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R v Ghiorghita – 2nd Degree Murder Sentencing – Parole Eligibility

R v Ghiorghita -2017 BCSC 1636 – Parole Eligibility

Citation:
R. v. Ghiorghita,
2017 BCSC 1636
IN THE SUPREME COURT OF BRITISH COLUMBIA

Counsel for the Crown:
A.M. Blunt D.T.R. Loucks

Counsel for the Accused:

L.D. Myers, Q.C. Z. Myers

Vancouver, B.C. August 24, 2017

Before: The Honourable Mr. Justice Pearlman

Oral Reasons for Sentence

Date: 20170824 Docket: X078540-2 Registry: New Westminster

[1] THE COURT: On July 21, 2017, I convicted Irinel Catalin Ghiorghita of the second degree murder of his wife, Andra Ghiorghita. Under s. 235(1) of the Criminal Code, R.S.C. 1985, c. 46, I must impose a sentence of life imprisonment. The issue I must determine today is how many years Mr. Ghiorghita should serve before he is eligible to apply for parole.

[2] Section 745(c) of the Criminal Code provides for a range between a minimum of 10 years and a maximum of 25 years’ parole ineligibility. Under s. 745.4, the factors the court must consider in determining whether or not to fix a period of parole ineligibility extending beyond 10 years are: (1) the character of the offender; (2) the nature of the offence; and (3) circumstances surrounding its commission.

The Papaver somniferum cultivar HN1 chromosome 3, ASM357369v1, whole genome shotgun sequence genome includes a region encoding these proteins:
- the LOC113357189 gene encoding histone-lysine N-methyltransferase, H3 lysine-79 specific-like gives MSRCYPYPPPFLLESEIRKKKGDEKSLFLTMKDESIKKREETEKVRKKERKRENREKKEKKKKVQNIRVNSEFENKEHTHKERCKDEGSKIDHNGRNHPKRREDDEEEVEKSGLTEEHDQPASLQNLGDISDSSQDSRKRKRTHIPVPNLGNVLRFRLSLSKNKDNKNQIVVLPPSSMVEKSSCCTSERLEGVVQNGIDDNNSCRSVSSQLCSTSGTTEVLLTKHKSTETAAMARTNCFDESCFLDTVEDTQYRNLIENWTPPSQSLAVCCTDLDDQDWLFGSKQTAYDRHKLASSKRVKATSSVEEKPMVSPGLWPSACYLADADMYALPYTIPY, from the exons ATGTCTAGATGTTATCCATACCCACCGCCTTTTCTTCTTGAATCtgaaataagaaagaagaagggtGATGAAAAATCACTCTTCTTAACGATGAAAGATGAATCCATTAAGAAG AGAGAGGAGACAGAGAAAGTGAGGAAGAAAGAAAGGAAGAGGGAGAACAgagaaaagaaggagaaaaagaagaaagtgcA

[3] Here, where the trial was by judge alone, there is no jury recommendation.

[4] Each exercise of the court’s discretion under s. 745(c) is a fact specific
exercise. The leading authority on what is now s. 745.4 of the Criminal Code is the decision of the Supreme Court of Canada in R. v. Shropshire, [1995] 4 S.C.R. 227. At para. 27, the court stated the standard in these terms:
. . . as a general rule, the period of parole ineligibility shall be for 10 years, but this can be ousted by a determination of the trial judge that, according to the criteria enumerated in s. 744, the offender should wait a longer period before having his suitability to be released into the general public assessed. To this end, an extension of the period of parole ineligibility would not be “unusual”, although it may well be that, in the median number of cases, a period of 10 years might still be awarded.

[5] The court must also have regard to the purposes and principles of sentencing set out in ss. 718, 718.1, and 718.2 of the Criminal Code.

[6] Those principles were concisely stated by Justice Fisher in R. v. Yliruusi, 2011 BCSC 268 at paras. 6 to 8, where the court said:

[6] In addition to these factors, I must have regard to the sentencing principles in ss. 718, 718.1, and 718.2 of the Criminal Code. Section 718 requires that just sanctions be imposed that have one or more of the following objectives:
(a) to denounce unlawful conduct;
to deter the offender and other persons from committing offences;